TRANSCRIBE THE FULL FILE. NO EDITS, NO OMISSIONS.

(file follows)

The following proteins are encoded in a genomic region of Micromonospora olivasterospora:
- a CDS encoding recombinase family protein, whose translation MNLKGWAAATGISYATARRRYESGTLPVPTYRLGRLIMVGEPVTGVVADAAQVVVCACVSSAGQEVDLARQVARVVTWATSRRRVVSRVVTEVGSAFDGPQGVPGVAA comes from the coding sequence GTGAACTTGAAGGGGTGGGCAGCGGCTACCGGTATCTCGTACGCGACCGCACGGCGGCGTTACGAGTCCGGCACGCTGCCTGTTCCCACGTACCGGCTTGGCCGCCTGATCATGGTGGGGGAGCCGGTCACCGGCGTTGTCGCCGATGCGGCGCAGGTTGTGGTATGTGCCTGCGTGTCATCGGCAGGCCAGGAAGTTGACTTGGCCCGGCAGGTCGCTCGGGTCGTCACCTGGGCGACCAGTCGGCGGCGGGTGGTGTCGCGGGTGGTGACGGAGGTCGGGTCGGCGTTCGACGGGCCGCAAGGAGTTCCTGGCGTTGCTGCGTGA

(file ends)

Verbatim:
The following proteins are encoded in a genomic region of Micromonospora olivasterospora:
- a CDS encoding recombinase family protein, whose translation MNLKGWAAATGISYATARRRYESGTLPVPTYRLGRLIMVGEPVTGVVADAAQVVVCACVSSAGQEVDLARQVARVVTWATSRRRVVSRVVTEVGSAFDGPQGVPGVAA comes from the coding sequence GTGAACTTGAAGGGGTGGGCAGCGGCTACCGGTATCTCGTACGCGACCGCACGGCGGCGTTACGAGTCCGGCACGCTGCCTGTTCCCACGTACCGGCTTGGCCGCCTGATCATGGTGGGGGAGCCGGTCACCGGCGTTGTCGCCGATGCGGCGCAGGTTGTGGTATGTGCCTGCGTGTCATCGGCAGGCCAGGAAGTTGACTTGGCCCGGCAGGTCGCTCGGGTCGTCACCTGGGCGACCAGTCGGCGGCGGGTGGTGTCGCGGGTGGTGACGGAGGTCGGGTCGGCGTTCGACGGGCCGCAAGGAGTTCCTGGCGTTGCTGCGTGA